When a guest-room is to be arranged, extra care is required. In the furnishing of the guest-room there is greater need for the exercise of tact than in any other room of a house. Nowhere else does a hostess reveal herself so plainly as in the arrangement of her guest-rooms - not in her plans for a dinner-party, nor in her selection of flowers or other details of entertaining.
Guests on a visit are, in reality, at the mercy of their hostess, and although we should train our children to carry all the necessities of their toilet with them, even their writing materials, still, now and then a guest starting off in a hurry forgets something, or, going to spend Sunday only, has hesitated about taking a trunk sufficiently large to hold her possessions. Then, too, few visitors wish to bother their hostess about the coming and going of the trains or the mails, or for a glove-button or a shoestring. The tactful hostess should prepare for emergencies.
I wish a guest-room in a certain college town might be taken as a model. It has four large windows, the fireplace being between the two side ones. Opposite the front windows were the closet doors. Opposite the fireplace were two single beds, each with a night-table and an electric light arranged for reading. On one side of these a door led into the hall; on the other side another door led into the bathroom, a bathroom with provision made in it for all imaginable needs of its guests.
At the foot of the two beds and opposite the fireplace was the couch. On a table near by were a dozen of the latest books, and a silk work-bag filled with buttons, threads, needles, hooks and eyes. A tall chest of drawers stood between the two front windows. None of my hostess's best dresses were tucked away in it. Between the fireplace and one window stood the dressing-table; between the mantel and the other window, the desk. This desk had not only pens, paper, inks, pencils, stamps, blotter, rubber-bands,' mucilage, twine, sealing-wax, candle, and pen-wiper, but a calendar, a time-table, and a list of the arrivals and departures of the mails.
And the dressing-table! Not only were there brushes and combs, hat and clothes-brushes, nail-files and scissors, shoe-horns, pins, hat and bonnet-pins, toilet powder, but a tube of cream for chapped hands, and a bottle of soda-mint tablets. I never knew any other woman to remember the soda-mint tablets. On the table at the head of the bed was a night-taper in a glass for the timid sleeper afraid of the dark. A clock stood on the mantel, going! The fireplace was not empty. The logs were laid, the matches ready, the fire-irons near by with a basket of wood, when you wanted to replenish the blaze.
The wood-work and ceiling of this room were white, the paper a fine yellow-and-white stripe; the beds and all the furniture of mahogany. White dotted muslin hung next the panes, chintz curtains over it.
Mahogany furniture is a desideratum in the lives of all householders, but a bedroom can still be made pretty without it, if only light yellow oak beds and bureaus have found no lodgement in them. Then the case is almost hopeless. Paint the oak white if you must have it at all. Subordinate it. Get it out of your way. Otherwise you will sink your furnishing to its level, instead of lifting the room above it.
If you are in doubt about what should go on your bureau, - and many people are, - remember that, like the sideboard, the well-appointed bureau or dressing-table must be first of all in spotless order, and then be pretty. No handkerchief-cases should lie on it, nor plush boxes for brushes and perfumes, nor any materials manufactured for the catching of dust. Photographs in frames are permissible, brushes and combs that are made for the purpose, with gold, silver, ivory, tortoise-shell, or wooden backs, but never the cheap ordinary brush which has no pretension to beauty and which should be kept out of sight. I have sometimes been asked what distinction should be made between articles placed on a dressing-table or a bureau by correspondents who have evidently not understood that bureaus were invented for those who had no dressing-tables, or that a question of economy of space had governed the invention of the bureau. If, therefore, you have only a bureau in a bedroom, and must dress by its mirror, this bureau should be filled with fine toilet articles, brushes, combs, perfumes, and so forth. If you have a dressing-table, however, you do not want a bureau in the room, but a chest of drawers, either large or small, for holding underclothes, handkerchiefs, gloves, and veils.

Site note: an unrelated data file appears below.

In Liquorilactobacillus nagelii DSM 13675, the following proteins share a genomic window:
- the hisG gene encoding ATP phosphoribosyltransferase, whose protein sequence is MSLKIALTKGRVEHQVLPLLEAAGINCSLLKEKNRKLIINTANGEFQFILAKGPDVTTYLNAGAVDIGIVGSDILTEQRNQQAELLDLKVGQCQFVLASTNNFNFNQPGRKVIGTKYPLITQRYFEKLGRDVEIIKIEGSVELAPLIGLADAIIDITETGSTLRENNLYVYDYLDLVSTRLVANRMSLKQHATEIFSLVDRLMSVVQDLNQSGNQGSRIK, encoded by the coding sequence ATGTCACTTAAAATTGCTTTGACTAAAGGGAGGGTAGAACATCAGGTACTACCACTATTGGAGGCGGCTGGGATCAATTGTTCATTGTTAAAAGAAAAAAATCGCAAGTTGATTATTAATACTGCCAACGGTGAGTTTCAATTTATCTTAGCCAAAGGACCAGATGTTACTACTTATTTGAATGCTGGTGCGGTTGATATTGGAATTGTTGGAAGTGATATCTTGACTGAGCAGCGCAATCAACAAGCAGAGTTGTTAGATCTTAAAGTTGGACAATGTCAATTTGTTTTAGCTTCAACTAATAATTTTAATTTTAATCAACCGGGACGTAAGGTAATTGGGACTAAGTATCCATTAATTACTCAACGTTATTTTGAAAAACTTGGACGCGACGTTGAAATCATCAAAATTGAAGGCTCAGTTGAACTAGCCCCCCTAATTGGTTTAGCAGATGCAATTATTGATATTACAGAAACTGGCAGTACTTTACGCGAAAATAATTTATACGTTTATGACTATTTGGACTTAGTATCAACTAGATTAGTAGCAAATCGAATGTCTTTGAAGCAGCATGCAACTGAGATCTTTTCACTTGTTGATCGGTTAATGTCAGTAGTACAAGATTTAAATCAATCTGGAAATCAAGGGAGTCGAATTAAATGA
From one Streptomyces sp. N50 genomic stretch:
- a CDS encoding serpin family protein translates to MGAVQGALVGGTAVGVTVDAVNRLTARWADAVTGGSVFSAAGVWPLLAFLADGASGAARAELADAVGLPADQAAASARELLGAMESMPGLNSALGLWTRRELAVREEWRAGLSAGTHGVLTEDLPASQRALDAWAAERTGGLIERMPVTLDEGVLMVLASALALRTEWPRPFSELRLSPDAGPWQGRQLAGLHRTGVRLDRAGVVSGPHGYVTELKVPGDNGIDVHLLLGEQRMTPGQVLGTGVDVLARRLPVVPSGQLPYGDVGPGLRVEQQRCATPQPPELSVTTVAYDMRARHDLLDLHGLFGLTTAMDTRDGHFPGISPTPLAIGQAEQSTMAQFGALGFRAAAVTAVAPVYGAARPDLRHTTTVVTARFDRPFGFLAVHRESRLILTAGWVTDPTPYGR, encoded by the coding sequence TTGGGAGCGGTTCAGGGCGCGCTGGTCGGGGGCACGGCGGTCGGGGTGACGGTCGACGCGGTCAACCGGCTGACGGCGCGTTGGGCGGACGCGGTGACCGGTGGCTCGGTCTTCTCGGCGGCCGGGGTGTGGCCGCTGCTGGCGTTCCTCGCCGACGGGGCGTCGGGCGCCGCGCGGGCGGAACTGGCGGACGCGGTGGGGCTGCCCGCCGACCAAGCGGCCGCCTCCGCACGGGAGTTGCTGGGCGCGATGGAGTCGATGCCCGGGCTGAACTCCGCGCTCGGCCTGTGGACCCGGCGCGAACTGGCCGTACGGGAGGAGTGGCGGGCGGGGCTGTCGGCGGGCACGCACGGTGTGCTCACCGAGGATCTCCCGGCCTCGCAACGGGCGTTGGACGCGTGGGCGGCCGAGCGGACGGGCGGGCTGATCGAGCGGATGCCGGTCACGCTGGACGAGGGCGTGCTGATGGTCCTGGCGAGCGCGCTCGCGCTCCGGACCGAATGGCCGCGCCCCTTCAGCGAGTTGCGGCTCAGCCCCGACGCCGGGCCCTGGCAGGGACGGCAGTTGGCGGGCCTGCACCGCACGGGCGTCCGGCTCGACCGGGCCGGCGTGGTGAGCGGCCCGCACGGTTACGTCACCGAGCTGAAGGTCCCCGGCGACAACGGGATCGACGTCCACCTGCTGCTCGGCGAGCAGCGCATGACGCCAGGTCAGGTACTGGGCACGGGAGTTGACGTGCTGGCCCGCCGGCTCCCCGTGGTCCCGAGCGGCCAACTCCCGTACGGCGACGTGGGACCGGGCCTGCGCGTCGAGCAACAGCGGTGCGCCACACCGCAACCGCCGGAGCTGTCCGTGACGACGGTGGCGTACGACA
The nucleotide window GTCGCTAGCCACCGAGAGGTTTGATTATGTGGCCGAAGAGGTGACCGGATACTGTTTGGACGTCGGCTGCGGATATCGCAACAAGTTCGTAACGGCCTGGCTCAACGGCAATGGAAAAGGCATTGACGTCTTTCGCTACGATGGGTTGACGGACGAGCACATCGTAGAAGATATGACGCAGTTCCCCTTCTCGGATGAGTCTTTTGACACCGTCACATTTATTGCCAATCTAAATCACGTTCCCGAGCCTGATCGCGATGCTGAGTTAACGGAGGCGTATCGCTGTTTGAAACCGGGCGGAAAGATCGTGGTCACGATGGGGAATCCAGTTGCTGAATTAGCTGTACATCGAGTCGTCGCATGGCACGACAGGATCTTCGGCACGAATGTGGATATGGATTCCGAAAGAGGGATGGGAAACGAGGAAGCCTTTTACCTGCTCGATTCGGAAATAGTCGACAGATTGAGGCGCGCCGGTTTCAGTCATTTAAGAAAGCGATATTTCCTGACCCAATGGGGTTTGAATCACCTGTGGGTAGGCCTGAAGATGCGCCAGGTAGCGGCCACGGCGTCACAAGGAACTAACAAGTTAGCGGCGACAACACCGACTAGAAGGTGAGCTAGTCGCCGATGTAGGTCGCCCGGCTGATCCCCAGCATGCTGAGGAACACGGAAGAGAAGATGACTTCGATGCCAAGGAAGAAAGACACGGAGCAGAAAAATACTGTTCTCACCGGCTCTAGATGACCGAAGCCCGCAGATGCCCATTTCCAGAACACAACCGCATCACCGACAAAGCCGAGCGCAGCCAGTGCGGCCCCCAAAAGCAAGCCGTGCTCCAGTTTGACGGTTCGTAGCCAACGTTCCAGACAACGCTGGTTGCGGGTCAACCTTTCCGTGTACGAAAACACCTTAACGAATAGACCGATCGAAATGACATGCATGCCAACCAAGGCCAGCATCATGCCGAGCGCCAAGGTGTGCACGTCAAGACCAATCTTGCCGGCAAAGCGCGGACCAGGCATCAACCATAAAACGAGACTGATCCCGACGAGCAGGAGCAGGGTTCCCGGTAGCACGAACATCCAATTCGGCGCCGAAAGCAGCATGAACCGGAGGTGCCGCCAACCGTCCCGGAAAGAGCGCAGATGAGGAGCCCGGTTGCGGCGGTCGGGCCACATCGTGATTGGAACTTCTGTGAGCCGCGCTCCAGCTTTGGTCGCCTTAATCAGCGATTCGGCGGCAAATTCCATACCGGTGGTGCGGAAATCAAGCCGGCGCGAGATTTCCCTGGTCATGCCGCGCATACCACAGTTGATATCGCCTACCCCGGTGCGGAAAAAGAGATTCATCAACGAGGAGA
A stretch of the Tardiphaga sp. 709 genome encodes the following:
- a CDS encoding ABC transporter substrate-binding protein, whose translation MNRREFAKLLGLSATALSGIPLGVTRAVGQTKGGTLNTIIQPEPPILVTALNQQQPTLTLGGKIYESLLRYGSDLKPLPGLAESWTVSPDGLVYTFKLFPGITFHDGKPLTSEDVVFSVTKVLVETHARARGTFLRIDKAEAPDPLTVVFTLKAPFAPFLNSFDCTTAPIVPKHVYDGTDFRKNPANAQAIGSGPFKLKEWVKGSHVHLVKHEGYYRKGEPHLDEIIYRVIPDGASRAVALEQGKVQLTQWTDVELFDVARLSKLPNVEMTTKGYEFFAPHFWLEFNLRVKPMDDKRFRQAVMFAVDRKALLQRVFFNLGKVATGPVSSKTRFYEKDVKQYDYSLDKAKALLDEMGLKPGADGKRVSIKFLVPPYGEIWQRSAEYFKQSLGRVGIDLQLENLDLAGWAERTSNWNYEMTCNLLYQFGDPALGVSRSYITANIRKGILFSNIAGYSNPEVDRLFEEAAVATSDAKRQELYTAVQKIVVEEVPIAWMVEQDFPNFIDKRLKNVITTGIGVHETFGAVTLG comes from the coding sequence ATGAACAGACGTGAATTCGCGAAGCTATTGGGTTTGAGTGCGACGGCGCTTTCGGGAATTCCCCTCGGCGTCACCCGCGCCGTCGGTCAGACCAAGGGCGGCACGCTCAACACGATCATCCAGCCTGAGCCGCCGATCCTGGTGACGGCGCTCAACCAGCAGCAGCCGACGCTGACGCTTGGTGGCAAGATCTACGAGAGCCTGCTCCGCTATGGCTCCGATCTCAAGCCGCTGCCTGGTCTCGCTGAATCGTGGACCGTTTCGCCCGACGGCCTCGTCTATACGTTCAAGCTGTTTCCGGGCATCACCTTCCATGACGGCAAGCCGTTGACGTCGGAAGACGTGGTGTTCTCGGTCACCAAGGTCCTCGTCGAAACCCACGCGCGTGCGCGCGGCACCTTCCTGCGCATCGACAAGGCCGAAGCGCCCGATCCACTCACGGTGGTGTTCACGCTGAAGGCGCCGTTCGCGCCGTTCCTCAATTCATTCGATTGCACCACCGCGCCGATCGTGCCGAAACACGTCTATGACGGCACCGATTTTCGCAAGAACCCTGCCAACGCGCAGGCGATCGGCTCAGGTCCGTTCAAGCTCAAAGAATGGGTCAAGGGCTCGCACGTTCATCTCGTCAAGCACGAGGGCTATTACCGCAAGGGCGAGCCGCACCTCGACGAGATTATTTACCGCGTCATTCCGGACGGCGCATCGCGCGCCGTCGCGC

A dressing-table is literally what its name implies, - a table to dress by. It is so made that the knees of the person who sits before it need not be obstructed as they would be by the drawers of a bureau. It contains no drawers except for extra toilet articles. If by any chance there should be both a bureau and a dressing-table in the room, I should prefer removing the mirror from the bureau and treating the bureau as a chest of drawers. The mirror can be used elsewhere.
When the purchase of a dressing-table is an impossibility, one can easily be manufactured by covering an ordinary pine kitchen-table with denim. Across the top, however, there should always be a linen or wash cover, readily removed to be shaken or washed. White muslin, dotted, embroidered, or plain, over a color, makes a daintier table, of course, than the denim, but less durable.
The mirror over the dressing-table can be draped like the table, with the muslin; while dimity with an old-fashioned fringe, or a pretty chintz lined with a color, can be used in the same way. When the legs of the table are square, they can be covered with a chintz or cretonne, the material to be nailed on with brass-headed tacks. But whatever the material chosen or the fashion followed, the wash cover laid across the top is essential.